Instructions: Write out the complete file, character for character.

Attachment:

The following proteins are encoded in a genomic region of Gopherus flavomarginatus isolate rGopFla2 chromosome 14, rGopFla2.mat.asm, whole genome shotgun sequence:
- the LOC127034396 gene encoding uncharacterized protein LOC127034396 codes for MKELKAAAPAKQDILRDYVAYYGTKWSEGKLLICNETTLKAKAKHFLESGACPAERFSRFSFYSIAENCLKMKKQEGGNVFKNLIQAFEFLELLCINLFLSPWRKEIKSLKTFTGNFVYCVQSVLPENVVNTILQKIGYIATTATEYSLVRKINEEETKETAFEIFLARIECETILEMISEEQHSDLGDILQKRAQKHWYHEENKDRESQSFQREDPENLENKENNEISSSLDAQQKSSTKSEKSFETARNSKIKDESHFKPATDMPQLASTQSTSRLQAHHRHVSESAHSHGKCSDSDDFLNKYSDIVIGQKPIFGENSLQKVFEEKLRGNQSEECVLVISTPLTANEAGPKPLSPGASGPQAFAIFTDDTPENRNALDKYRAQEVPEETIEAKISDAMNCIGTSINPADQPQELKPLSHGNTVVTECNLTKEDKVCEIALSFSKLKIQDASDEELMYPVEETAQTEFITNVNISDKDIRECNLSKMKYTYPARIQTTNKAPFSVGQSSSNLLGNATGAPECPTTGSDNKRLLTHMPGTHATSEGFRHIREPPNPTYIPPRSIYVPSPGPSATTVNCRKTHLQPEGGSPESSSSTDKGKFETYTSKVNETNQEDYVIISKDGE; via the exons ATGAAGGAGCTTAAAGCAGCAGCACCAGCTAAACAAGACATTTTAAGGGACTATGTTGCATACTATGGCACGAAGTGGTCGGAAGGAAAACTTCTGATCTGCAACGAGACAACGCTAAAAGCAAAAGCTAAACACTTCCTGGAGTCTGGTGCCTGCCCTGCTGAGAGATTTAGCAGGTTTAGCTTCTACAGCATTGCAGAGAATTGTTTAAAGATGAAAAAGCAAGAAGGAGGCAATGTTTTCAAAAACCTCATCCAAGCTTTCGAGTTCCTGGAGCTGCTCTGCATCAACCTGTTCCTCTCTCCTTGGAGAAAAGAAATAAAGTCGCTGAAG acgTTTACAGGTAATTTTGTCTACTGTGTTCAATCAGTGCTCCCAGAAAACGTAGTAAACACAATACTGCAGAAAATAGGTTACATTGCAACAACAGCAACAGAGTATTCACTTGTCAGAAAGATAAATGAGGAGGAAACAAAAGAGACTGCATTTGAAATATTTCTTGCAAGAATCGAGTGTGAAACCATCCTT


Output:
The following proteins are encoded in a genomic region of Gopherus flavomarginatus isolate rGopFla2 chromosome 14, rGopFla2.mat.asm, whole genome shotgun sequence:
- the LOC127034396 gene encoding uncharacterized protein LOC127034396 codes for MKELKAAAPAKQDILRDYVAYYGTKWSEGKLLICNETTLKAKAKHFLESGACPAERFSRFSFYSIAENCLKMKKQEGGNVFKNLIQAFEFLELLCINLFLSPWRKEIKSLKTFTGNFVYCVQSVLPENVVNTILQKIGYIATTATEYSLVRKINEEETKETAFEIFLARIECETILEMISEEQHSDLGDILQKRAQKHWYHEENKDRESQSFQREDPENLENKENNEISSSLDAQQKSSTKSEKSFETARNSKIKDESHFKPATDMPQLASTQSTSRLQAHHRHVSESAHSHGKCSDSDDFLNKYSDIVIGQKPIFGENSLQKVFEEKLRGNQSEECVLVISTPLTANEAGPKPLSPGASGPQAFAIFTDDTPENRNALDKYRAQEVPEETIEAKISDAMNCIGTSINPADQPQELKPLSHGNTVVTECNLTKEDKVCEIALSFSKLKIQDASDEELMYPVEETAQTEFITNVNISDKDIRECNLSKMKYTYPARIQTTNKAPFSVGQSSSNLLGNATGAPECPTTGSDNKRLLTHMPGTHATSEGFRHIREPPNPTYIPPRSIYVPSPGPSATTVNCRKTHLQPEGGSPESSSSTDKGKFETYTSKVNETNQEDYVIISKDGE; via the exons ATGAAGGAGCTTAAAGCAGCAGCACCAGCTAAACAAGACATTTTAAGGGACTATGTTGCATACTATGGCACGAAGTGGTCGGAAGGAAAACTTCTGATCTGCAACGAGACAACGCTAAAAGCAAAAGCTAAACACTTCCTGGAGTCTGGTGCCTGCCCTGCTGAGAGATTTAGCAGGTTTAGCTTCTACAGCATTGCAGAGAATTGTTTAAAGATGAAAAAGCAAGAAGGAGGCAATGTTTTCAAAAACCTCATCCAAGCTTTCGAGTTCCTGGAGCTGCTCTGCATCAACCTGTTCCTCTCTCCTTGGAGAAAAGAAATAAAGTCGCTGAAG acgTTTACAGGTAATTTTGTCTACTGTGTTCAATCAGTGCTCCCAGAAAACGTAGTAAACACAATACTGCAGAAAATAGGTTACATTGCAACAACAGCAACAGAGTATTCACTTGTCAGAAAGATAAATGAGGAGGAAACAAAAGAGACTGCATTTGAAATATTTCTTGCAAGAATCGAGTGTGAAACCATCCTT